Top UFC welterweight contender Mike "Quick" Swick recently attended UFC 103: "Franklin vs. Belfort," a card he was originally supposed to compete on opposite Martin Kampmann in a number one contender qualifier match; however, a concussion suffered during training forced Swick off the card. The injury prompted a late replacement in British welterweight prospect, Paul "Semtex" Daley, to make his UFC debut.
It was a smashing success.
Swick recently sounded off on the Kampmann vs. Daley fight, the "AKA vs. Matt Hughes" situation, fighting teammates, and Georges St. Pierre relying heavily on his wrestling abilities as the featured guest on MMAmania.com’s exclusive presentation of Pro MMA Radio.
In his conversation with host Larry Pepe, Swick started things off by recapping how he got injured in the first place (off a Josh Koscheck takedown during training), which was pretty much the same story he recounted in MMAmania’s exclusive interview last week.
While he admitted it was awkward to watch the fight, rather than being a part of it, he seemed impressed with the performance of Daley, who he calls a "great fighter." Dissecting the fight, Swick admitted he found Kampmann’s strategy odd, especially considering that Daley isn’t known for his ground skills.
"I saw (Kampmann) try to take (Daley) down a couple times, but I think he definitely should have put more emphasis on the takedown. And he was trying to do like a new single leg thing that I had never seen him do before. I don’t know if he was preparing that for me or what. But I would have stayed in that upper body clench and worked that upper body takedown that he does so well, if I was him."
Swick felt Kampmann telegraphed his shots and thought that he either "had a lot going on in his head" or was possibly rocked from an early exchange with "Semtex." Either way, it didn’t take long for the Brit to earn the technical knockout victory at 2:31 of the first round.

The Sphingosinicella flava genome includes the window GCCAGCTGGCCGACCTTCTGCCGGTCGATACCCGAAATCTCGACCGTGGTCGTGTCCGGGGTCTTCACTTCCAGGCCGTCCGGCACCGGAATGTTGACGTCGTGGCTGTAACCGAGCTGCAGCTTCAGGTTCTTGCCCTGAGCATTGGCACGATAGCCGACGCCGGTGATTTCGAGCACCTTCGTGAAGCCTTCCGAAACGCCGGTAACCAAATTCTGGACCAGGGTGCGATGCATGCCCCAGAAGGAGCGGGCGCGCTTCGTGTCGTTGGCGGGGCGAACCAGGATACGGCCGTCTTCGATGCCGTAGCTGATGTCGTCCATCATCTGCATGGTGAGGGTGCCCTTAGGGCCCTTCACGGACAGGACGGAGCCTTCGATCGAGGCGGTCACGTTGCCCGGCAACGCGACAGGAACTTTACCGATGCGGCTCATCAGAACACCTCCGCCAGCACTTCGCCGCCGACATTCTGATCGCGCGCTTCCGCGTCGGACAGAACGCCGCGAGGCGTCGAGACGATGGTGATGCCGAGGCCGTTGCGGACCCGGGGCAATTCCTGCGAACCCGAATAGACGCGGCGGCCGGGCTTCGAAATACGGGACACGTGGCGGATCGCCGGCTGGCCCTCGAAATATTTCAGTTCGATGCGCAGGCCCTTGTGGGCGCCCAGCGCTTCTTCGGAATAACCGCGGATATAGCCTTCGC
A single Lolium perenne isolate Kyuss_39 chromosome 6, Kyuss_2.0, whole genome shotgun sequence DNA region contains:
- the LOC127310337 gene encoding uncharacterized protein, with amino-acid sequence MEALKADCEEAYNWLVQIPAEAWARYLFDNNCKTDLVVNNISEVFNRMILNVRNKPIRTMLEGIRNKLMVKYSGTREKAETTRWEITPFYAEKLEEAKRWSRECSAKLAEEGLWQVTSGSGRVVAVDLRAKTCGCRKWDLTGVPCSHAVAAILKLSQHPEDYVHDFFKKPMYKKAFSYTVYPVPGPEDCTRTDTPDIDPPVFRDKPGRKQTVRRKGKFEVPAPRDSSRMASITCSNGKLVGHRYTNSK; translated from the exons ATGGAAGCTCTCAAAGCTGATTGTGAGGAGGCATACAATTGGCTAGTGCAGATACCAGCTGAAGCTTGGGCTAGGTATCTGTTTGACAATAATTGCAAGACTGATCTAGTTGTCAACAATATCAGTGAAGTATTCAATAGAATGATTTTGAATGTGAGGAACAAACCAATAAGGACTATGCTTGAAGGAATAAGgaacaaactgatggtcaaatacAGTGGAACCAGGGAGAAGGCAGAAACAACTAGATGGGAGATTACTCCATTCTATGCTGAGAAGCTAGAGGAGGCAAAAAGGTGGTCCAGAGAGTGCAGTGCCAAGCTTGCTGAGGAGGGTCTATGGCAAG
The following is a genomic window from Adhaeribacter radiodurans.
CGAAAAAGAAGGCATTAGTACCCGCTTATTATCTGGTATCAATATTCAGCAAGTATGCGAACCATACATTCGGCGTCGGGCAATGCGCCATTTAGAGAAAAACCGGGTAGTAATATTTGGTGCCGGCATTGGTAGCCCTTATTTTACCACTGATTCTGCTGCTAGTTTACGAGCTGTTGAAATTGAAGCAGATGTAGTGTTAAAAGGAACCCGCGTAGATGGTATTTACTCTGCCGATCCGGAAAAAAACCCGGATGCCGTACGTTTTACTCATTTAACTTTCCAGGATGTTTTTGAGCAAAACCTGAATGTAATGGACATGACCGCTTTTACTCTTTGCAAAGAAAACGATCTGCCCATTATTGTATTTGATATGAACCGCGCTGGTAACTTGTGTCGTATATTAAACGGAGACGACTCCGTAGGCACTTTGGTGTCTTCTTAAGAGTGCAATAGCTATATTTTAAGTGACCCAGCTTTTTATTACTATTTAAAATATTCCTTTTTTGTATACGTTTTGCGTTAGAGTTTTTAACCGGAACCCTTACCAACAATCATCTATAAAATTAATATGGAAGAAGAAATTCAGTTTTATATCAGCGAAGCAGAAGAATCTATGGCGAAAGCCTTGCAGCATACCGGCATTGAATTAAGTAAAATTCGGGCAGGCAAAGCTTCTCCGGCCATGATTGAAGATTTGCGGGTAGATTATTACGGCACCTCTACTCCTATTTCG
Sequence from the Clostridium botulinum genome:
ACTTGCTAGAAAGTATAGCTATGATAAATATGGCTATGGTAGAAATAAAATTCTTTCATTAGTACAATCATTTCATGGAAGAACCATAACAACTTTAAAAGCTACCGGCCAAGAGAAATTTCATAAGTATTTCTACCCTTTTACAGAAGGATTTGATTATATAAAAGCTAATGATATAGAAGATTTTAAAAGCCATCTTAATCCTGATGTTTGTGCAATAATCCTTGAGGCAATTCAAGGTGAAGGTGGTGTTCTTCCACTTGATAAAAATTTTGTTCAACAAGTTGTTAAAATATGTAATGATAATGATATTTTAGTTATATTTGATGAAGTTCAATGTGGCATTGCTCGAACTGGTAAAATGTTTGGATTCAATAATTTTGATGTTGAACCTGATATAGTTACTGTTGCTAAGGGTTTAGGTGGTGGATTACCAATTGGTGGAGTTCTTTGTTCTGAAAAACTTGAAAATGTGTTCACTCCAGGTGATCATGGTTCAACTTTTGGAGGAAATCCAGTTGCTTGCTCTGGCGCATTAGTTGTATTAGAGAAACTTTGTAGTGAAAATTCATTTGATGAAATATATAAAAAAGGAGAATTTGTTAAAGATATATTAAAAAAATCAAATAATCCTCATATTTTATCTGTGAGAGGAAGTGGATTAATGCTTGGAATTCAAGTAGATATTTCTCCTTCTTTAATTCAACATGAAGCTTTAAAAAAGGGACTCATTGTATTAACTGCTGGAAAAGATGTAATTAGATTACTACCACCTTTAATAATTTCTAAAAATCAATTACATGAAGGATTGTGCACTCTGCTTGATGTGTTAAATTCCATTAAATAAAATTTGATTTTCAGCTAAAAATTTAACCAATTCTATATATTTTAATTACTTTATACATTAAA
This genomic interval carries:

Now hopeful for a November or December return to action — one that might see him square off against Daley — Swick gave "Semtex" props for avoiding the takedown and out-muscling the Dutch Thai boxer to pull off the surprise win.
As for an opponent when he returns, Swick has made no secret of his desire to fight former welterweight champion Matt Hughes — in fact all of the American Kickboxing Academy (AKA) welterweights (Swick, Koscheck and Jon Fitch) have called out Hughes repeatedly for months now. But if Hughes isn’t interested in a fight with an AKA guy, which he seems not to be, Swick just wants a "big fight" to help him put his name back into title contention.
"I’m not going to turn down a fight. So if the UFC calls me and wants me to fight Daley -- and that’s it, period, whether it’s a title shot or not afterwards -- I’ll take it. I’m not going to turn down a fight, for sure. And stylistically, I like the matchup with Daley. But, if I had a preference, like I said, I would love to fight some(one) that’s going to get me that title shot, or have a title shot. That’s the goal of everyone. I don’t think any fighter would tell you different."
Despite being undefeated (4-0) at welterweight and 9-1 in the UFC, Swick understands that the injury that forced him to pull out of UFC 103 might end up coming back to haunt him.